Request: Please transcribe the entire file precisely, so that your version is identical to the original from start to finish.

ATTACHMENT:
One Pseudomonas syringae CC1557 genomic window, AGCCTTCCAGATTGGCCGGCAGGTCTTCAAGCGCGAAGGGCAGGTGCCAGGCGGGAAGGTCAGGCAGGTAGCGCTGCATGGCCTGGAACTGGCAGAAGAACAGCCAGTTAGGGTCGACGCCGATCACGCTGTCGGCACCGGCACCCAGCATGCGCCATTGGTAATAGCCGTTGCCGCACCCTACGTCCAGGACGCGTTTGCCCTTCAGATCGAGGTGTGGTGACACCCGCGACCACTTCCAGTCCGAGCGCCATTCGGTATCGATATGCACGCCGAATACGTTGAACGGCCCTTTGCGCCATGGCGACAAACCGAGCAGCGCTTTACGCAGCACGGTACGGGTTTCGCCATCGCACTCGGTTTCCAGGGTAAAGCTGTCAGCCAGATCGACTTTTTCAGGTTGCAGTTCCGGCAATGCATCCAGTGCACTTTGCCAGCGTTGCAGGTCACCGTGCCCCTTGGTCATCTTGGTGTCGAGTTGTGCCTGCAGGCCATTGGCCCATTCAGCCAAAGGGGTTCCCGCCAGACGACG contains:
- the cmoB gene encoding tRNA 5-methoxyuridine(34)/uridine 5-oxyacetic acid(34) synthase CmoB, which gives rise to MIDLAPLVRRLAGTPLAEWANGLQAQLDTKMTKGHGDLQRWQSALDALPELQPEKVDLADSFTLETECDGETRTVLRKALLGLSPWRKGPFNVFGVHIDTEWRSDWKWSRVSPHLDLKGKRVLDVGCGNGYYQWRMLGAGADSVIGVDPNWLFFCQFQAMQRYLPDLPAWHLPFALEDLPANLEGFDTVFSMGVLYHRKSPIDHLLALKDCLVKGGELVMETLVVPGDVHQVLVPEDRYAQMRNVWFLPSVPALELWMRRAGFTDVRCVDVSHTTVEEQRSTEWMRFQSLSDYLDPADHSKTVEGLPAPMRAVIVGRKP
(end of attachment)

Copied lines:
One Pseudomonas syringae CC1557 genomic window, AGCCTTCCAGATTGGCCGGCAGGTCTTCAAGCGCGAAGGGCAGGTGCCAGGCGGGAAGGTCAGGCAGGTAGCGCTGCATGGCCTGGAACTGGCAGAAGAACAGCCAGTTAGGGTCGACGCCGATCACGCTGTCGGCACCGGCACCCAGCATGCGCCATTGGTAATAGCCGTTGCCGCACCCTACGTCCAGGACGCGTTTGCCCTTCAGATCGAGGTGTGGTGACACCCGCGACCACTTCCAGTCCGAGCGCCATTCGGTATCGATATGCACGCCGAATACGTTGAACGGCCCTTTGCGCCATGGCGACAAACCGAGCAGCGCTTTACGCAGCACGGTACGGGTTTCGCCATCGCACTCGGTTTCCAGGGTAAAGCTGTCAGCCAGATCGACTTTTTCAGGTTGCAGTTCCGGCAATGCATCCAGTGCACTTTGCCAGCGTTGCAGGTCACCGTGCCCCTTGGTCATCTTGGTGTCGAGTTGTGCCTGCAGGCCATTGGCCCATTCAGCCAAAGGGGTTCCCGCCAGACGACG contains:
- the cmoB gene encoding tRNA 5-methoxyuridine(34)/uridine 5-oxyacetic acid(34) synthase CmoB, which gives rise to MIDLAPLVRRLAGTPLAEWANGLQAQLDTKMTKGHGDLQRWQSALDALPELQPEKVDLADSFTLETECDGETRTVLRKALLGLSPWRKGPFNVFGVHIDTEWRSDWKWSRVSPHLDLKGKRVLDVGCGNGYYQWRMLGAGADSVIGVDPNWLFFCQFQAMQRYLPDLPAWHLPFALEDLPANLEGFDTVFSMGVLYHRKSPIDHLLALKDCLVKGGELVMETLVVPGDVHQVLVPEDRYAQMRNVWFLPSVPALELWMRRAGFTDVRCVDVSHTTVEEQRSTEWMRFQSLSDYLDPADHSKTVEGLPAPMRAVIVGRKP